Why should I take my baby to an InfantSEE provider?
An InfantSEE® assessment between six and 12 months of age is recommended to determine if an infant is at risk for eye or vision disorders. Since many eye problems arise from conditions that can be identified by an eye doctor in the infant's first year of life, a parent can give an infant a great gift by seeking an InfantSEE assessment in addition to the wellness evaluation of the eyes that is done by a pediatrician or family practice doctor.
One in every 10 children is at risk from undiagnosed eye and vision problems, yet only 13 percent of mothers with children younger than 2 years of age said they had taken their babies to see an eye and vision care professional for a regular check-up or well-care visit. Moreover, many children at risk for eye and vision problems are not being identified at an early age, when many of those problems might be prevented or more easily corrected. Some 3.9 million children were born in 2013, according to the U.S. Department of Health and Human Services. In approximately 4 percent, strabismus will develop, and amblyopia will develop in 3 percent-this equates to as many as 200,000 infants born each year who are at risk for serious eye and vision problems.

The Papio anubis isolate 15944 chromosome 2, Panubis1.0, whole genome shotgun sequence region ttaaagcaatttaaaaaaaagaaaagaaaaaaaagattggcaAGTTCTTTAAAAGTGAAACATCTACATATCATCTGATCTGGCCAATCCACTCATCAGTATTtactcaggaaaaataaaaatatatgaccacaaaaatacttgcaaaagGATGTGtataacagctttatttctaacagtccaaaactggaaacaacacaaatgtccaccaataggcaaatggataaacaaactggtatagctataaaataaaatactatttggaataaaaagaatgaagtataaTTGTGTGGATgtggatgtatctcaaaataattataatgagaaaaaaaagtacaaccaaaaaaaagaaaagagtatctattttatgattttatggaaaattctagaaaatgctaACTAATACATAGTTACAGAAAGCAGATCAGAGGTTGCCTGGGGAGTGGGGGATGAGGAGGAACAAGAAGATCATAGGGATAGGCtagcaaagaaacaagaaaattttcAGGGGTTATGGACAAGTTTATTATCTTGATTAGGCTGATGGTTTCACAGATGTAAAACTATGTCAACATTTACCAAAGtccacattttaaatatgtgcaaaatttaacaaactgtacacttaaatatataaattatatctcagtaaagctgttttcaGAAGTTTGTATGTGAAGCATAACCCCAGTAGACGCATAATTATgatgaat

Early intervention is critical to successful and cost-effective treatment. Despite the nation's present system of preschool vision screening, there exists a lack of understanding by the public of the importance of periodic professional eye and vision assessments. Unfortunately, during the course of their young lives, most children probably never see an eye care practitioner who can provide the kind of professional eye assessment necessary to identify critical eye and vision problems at an early stage, explain those conditions to parents, and provide the care necessary to correct those problems.
The profession of optometry fulfills one of its public health goals by providing infant eye and vision health through the InfantSEE program. Optometry Cares - The AOA Foundation and Johnson & Johnson Vision launched InfantSEE in 2005, as a first-of-its-kind national program to provide children with professional eye and vision care earlier in life.
Former President Jimmy Carter and First Lady Rosalynn Carter have pledged their support for the program for a very important, personal reason: They have two grandchildren with amblyopia. For one grandchild, the condition went undetected until he was well into grade school, when classroom difficulties made the condition apparent. Had a program like InfantSEE been in place then, he may have been treated with far less effort and would have found academic success sooner.